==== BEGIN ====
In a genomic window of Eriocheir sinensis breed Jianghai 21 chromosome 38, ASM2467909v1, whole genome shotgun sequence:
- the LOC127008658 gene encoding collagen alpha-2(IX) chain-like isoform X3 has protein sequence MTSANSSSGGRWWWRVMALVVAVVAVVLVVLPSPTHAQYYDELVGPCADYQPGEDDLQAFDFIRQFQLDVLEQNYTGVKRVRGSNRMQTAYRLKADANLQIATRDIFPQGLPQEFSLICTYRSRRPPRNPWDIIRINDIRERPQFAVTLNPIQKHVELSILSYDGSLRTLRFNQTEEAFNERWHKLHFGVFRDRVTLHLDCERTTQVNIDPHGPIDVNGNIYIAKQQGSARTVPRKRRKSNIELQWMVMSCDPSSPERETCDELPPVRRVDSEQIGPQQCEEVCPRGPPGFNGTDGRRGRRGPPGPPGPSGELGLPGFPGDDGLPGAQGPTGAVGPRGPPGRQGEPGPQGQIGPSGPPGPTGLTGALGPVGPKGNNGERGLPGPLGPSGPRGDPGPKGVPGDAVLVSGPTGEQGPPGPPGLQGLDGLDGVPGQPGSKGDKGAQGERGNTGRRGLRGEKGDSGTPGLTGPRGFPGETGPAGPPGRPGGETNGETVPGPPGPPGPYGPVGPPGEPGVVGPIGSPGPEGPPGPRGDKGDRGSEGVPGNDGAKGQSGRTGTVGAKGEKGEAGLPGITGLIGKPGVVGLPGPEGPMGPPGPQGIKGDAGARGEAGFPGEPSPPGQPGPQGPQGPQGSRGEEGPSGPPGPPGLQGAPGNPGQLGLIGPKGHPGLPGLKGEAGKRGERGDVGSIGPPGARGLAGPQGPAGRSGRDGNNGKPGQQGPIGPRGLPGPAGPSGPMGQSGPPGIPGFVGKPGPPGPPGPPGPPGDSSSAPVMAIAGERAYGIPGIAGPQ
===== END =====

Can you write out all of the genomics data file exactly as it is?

In a genomic window of Eriocheir sinensis breed Jianghai 21 chromosome 38, ASM2467909v1, whole genome shotgun sequence:
- the LOC127008658 gene encoding collagen alpha-2(IX) chain-like isoform X3 has protein sequence MTSANSSSGGRWWWRVMALVVAVVAVVLVVLPSPTHAQYYDELVGPCADYQPGEDDLQAFDFIRQFQLDVLEQNYTGVKRVRGSNRMQTAYRLKADANLQIATRDIFPQGLPQEFSLICTYRSRRPPRNPWDIIRINDIRERPQFAVTLNPIQKHVELSILSYDGSLRTLRFNQTEEAFNERWHKLHFGVFRDRVTLHLDCERTTQVNIDPHGPIDVNGNIYIAKQQGSARTVPRKRRKSNIELQWMVMSCDPSSPERETCDELPPVRRVDSEQIGPQQCEEVCPRGPPGFNGTDGRRGRRGPPGPPGPSGELGLPGFPGDDGLPGAQGPTGAVGPRGPPGRQGEPGPQGQIGPSGPPGPTGLTGALGPVGPKGNNGERGLPGPLGPSGPRGDPGPKGVPGDAVLVSGPTGEQGPPGPPGLQGLDGLDGVPGQPGSKGDKGAQGERGNTGRRGLRGEKGDSGTPGLTGPRGFPGETGPAGPPGRPGGETNGETVPGPPGPPGPYGPVGPPGEPGVVGPIGSPGPEGPPGPRGDKGDRGSEGVPGNDGAKGQSGRTGTVGAKGEKGEAGLPGITGLIGKPGVVGLPGPEGPMGPPGPQGIKGDAGARGEAGFPGEPSPPGQPGPQGPQGPQGSRGEEGPSGPPGPPGLQGAPGNPGQLGLIGPKGHPGLPGLKGEAGKRGERGDVGSIGPPGARGLAGPQGPAGRSGRDGNNGKPGQQGPIGPRGLPGPAGPSGPMGQSGPPGIPGFVGKPGPPGPPGPPGPPGDSSSAPVMAIAGERAYGIPGIAGPQ